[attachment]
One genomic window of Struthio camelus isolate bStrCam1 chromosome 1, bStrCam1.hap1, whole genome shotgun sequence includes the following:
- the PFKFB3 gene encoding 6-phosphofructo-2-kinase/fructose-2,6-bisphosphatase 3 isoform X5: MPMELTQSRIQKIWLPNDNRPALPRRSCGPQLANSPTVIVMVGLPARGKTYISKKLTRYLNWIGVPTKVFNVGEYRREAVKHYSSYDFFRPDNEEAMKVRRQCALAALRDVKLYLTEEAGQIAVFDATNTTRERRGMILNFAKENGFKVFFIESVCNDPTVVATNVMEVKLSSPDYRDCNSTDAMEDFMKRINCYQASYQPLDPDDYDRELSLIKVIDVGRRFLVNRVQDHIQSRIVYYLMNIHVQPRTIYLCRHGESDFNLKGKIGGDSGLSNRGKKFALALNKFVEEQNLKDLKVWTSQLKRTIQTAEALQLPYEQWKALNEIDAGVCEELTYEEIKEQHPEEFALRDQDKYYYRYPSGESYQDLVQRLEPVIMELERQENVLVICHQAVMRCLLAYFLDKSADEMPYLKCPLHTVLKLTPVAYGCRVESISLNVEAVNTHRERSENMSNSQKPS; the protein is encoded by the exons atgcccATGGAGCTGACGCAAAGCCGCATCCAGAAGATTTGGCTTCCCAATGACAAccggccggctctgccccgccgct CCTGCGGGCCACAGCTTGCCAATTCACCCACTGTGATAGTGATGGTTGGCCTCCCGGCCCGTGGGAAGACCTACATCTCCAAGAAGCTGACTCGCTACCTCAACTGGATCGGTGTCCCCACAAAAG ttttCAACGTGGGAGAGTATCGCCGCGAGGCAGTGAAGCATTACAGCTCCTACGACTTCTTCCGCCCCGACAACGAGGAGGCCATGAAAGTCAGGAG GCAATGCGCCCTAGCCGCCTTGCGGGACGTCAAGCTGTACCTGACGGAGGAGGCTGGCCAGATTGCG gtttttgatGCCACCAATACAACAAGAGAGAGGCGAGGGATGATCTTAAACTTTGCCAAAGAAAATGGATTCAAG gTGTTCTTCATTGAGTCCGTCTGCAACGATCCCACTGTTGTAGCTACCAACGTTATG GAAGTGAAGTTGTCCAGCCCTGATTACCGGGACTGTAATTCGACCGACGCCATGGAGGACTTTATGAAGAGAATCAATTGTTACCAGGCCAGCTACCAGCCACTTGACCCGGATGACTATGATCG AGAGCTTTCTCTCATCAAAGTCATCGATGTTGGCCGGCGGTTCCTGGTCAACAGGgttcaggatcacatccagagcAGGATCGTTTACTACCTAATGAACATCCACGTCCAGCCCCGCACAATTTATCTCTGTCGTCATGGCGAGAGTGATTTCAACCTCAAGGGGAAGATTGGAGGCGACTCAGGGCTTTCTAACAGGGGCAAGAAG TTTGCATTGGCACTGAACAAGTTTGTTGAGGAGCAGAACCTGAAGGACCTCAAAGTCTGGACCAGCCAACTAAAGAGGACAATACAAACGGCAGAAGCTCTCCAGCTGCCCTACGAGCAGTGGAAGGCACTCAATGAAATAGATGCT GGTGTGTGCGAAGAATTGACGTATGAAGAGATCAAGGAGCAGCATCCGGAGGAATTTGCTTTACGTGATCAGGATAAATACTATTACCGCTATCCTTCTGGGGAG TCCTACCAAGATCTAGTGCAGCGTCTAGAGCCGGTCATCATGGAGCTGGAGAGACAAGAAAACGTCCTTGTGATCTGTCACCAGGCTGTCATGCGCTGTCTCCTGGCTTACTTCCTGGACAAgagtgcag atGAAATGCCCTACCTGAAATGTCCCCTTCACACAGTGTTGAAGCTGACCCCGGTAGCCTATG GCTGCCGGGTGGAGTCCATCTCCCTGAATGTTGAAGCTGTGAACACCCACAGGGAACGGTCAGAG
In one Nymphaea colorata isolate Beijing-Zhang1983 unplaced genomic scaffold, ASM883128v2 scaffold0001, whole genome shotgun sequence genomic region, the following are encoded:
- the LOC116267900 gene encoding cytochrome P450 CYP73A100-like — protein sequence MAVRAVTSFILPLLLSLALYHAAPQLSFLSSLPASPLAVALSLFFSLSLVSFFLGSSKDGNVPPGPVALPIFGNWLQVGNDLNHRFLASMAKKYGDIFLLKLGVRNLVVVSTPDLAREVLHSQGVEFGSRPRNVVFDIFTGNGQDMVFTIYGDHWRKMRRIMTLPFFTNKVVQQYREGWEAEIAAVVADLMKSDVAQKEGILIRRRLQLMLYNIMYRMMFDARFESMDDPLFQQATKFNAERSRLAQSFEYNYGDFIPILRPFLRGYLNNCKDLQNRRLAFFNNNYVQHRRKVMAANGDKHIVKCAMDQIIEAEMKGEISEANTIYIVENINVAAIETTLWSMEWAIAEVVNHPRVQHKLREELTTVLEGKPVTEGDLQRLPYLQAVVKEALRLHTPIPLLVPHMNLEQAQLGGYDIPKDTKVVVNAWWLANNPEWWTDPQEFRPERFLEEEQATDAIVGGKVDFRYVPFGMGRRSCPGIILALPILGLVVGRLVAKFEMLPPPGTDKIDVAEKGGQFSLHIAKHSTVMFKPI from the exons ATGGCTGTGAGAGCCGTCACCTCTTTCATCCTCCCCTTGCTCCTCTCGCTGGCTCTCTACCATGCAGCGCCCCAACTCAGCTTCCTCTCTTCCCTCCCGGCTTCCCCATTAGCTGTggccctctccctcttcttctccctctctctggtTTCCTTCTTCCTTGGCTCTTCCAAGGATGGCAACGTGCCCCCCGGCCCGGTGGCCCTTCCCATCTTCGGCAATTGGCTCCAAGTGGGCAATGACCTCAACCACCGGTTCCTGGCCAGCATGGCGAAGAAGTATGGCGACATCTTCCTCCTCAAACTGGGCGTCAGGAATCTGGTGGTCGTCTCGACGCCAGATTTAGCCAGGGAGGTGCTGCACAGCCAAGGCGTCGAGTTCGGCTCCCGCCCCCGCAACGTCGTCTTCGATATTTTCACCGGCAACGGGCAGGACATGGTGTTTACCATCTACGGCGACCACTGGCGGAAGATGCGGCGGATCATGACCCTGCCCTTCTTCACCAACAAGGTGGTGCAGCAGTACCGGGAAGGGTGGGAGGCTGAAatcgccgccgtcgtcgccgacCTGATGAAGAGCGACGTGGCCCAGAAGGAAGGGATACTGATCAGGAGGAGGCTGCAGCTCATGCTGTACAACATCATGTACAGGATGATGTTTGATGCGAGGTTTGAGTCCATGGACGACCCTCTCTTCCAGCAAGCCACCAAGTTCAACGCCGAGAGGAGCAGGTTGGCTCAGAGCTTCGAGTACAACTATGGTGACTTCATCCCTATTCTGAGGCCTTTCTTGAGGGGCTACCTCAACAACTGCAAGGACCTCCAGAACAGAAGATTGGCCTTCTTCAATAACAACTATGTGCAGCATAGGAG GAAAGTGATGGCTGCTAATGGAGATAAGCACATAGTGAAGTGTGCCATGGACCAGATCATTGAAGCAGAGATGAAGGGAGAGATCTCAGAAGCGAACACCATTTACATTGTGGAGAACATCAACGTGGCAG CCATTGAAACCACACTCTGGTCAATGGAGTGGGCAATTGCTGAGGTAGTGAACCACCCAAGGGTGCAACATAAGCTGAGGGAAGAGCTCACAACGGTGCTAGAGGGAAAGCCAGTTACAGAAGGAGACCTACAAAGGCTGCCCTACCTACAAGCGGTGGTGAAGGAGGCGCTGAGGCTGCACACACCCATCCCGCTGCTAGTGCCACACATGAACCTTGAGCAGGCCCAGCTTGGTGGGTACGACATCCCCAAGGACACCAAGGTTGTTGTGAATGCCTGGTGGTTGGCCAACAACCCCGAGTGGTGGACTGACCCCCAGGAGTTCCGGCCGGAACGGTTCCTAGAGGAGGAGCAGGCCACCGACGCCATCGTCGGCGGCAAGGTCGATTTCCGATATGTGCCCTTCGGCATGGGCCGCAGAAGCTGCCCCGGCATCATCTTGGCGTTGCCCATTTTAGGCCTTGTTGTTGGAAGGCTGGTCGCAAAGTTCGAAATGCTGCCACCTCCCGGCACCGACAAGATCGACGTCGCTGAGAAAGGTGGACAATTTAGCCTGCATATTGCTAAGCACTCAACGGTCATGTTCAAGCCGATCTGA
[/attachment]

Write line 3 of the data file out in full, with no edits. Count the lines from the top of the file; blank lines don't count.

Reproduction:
In one Nymphaea colorata isolate Beijing-Zhang1983 unplaced genomic scaffold, ASM883128v2 scaffold0001, whole genome shotgun sequence genomic region, the following are encoded: